If there is development along a stream, natural riparian zones downstream of that development will bear the brunt of stronger floods, no longer moderated by upstream vegetation. Similarly, increased amounts of sediments, nutrients, and toxins may overtax the remaining riparian zones and degrade them beyond their natural ability to restore themselves.
Land use of associated uplands
Activity in uplands also has enormous impact on riparian zones. Devegetation in these areas often increases the amount of water reaching the river system. If uplands have been converted to industrial, residential, or agricultural use, runoff from those sites can be laden with toxic and nutrient-rich waste. While riparian zones are effective filters of such waste, they can be overwhelmed.
The state of the riparian zone itself is also important. Mature forests are frequently at equilibrium, meaning that the amount of nutrients going into the system is equal to the amount coming out. Forests dominated by younger trees, however, will retain the many nutrients which the trees need to grow. In these cases, the effectiveness of riparian habitat at performing its filtering functions may be reduced compared to a riparian zone with younger trees.
How do you design a greenway to protect riparian functions? Unfortunately, there is not a set answer which tells us exactly how wide a greenway needs to be or precisely what parts of the landscape to include. Ideally, a greenway should maintain the riparian corridor in as natural a state as possible. Using that broad statement as a guide, we can develop some notion of what should be included in a greenway.
Efforts should concentrate on including the flood plain, its banks, and portions of the uplands in the greenway system on at least one side of the river and preferably both sides. It is during this journey from upland to river channel (see Figure 10 on page 23) that most of the filtering of sediments and chemicals takes place. A river's flood plain, bank system, and associated uplands generally increase in magnitude relative to the size of the river. Rather than seeking a universally applicable standard for greenway width, therefore, planners should base greenway design on local conditions. Ideally, they should undertake a study which demonstrates how much sediment is entering the riparian zone, and how wide the zone needs to be to filter out an acceptable percentage of sediment and nutrients.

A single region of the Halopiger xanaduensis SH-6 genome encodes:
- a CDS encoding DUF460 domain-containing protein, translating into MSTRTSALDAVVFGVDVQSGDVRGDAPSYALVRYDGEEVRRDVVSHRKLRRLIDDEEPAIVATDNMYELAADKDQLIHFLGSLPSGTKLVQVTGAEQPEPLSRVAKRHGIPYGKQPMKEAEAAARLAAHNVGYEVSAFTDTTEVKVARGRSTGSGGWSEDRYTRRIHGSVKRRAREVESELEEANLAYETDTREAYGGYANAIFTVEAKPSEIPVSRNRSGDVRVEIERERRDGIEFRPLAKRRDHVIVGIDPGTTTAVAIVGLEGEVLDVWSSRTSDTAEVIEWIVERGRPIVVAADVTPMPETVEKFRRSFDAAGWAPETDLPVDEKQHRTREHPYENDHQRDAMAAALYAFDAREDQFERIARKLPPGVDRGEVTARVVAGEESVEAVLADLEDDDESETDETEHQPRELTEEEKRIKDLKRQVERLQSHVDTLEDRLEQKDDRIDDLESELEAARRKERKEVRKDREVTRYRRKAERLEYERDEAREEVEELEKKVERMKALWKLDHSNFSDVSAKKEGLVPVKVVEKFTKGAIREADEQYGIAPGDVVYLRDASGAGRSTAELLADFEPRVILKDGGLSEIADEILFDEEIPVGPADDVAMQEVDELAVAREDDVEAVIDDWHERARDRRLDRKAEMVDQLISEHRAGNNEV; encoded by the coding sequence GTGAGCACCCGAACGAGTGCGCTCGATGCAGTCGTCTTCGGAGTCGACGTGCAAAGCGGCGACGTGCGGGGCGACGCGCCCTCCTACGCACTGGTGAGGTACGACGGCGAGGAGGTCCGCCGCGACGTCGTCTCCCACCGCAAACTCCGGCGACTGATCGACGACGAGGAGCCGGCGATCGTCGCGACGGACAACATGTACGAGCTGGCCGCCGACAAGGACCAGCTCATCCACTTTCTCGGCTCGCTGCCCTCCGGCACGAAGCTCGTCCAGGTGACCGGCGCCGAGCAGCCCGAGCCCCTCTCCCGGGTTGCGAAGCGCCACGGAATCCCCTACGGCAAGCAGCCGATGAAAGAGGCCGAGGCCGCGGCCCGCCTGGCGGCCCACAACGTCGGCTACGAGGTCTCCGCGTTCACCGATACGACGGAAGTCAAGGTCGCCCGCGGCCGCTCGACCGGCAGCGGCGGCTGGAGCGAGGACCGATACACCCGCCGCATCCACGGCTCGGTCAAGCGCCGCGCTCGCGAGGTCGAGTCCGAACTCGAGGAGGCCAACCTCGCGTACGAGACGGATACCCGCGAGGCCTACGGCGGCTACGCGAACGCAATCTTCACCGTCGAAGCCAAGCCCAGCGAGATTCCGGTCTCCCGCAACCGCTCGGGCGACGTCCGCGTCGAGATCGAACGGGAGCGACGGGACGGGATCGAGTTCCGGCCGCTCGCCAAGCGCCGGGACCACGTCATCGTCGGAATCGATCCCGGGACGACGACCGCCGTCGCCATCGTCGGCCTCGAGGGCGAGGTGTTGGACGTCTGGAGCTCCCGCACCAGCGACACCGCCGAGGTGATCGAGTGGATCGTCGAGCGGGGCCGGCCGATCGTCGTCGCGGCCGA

For example, a study in a coastal watershed in Maryland revealed that the first 250 feet of the riparian zone filtered out most of the sediment from runoff. Nearer the stream, the amount of filtering decreased (Karr and Schlosser, 1977). A similar study from North Carolina showed that more than fifty percent of sediment in runoff from agricultural fields was filtered in the first 300 feet of riparian vegetation (Lowrance, et al., 1985). In both cases, the slope of the surrounding agricultural fields was relatively slight (0 - 7%). Riparian corridors will have to be wider where the source of runoff is large, slope is greater, human use more intense, or nothing is done in the fields to prevent erosion. These many variables make a study of the site very important.
Width should not be the only consideration -- there are specific sites within the landscape which have direct bearing on riparian functioning. Intermittent tributaries (streams which form seasonally in response to increased rainfall or snow melt), gullies, and swales through which water reaches the stream should be included in a greenway because they are important components for the filtering and flow moderation functions of the riparian zone. Keeping these areas intact and vegetated with native species is important. Areas of aquifer recharge or discharge, such as wetlands, seasonally wet soils, or springs, are also critical. Identifying recharge and discharge sites generally requires a professional hydrologist and should be part of an initial site study.
Guidelines for maintaining riparian functions in a greenway:
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Updated March 16, 2007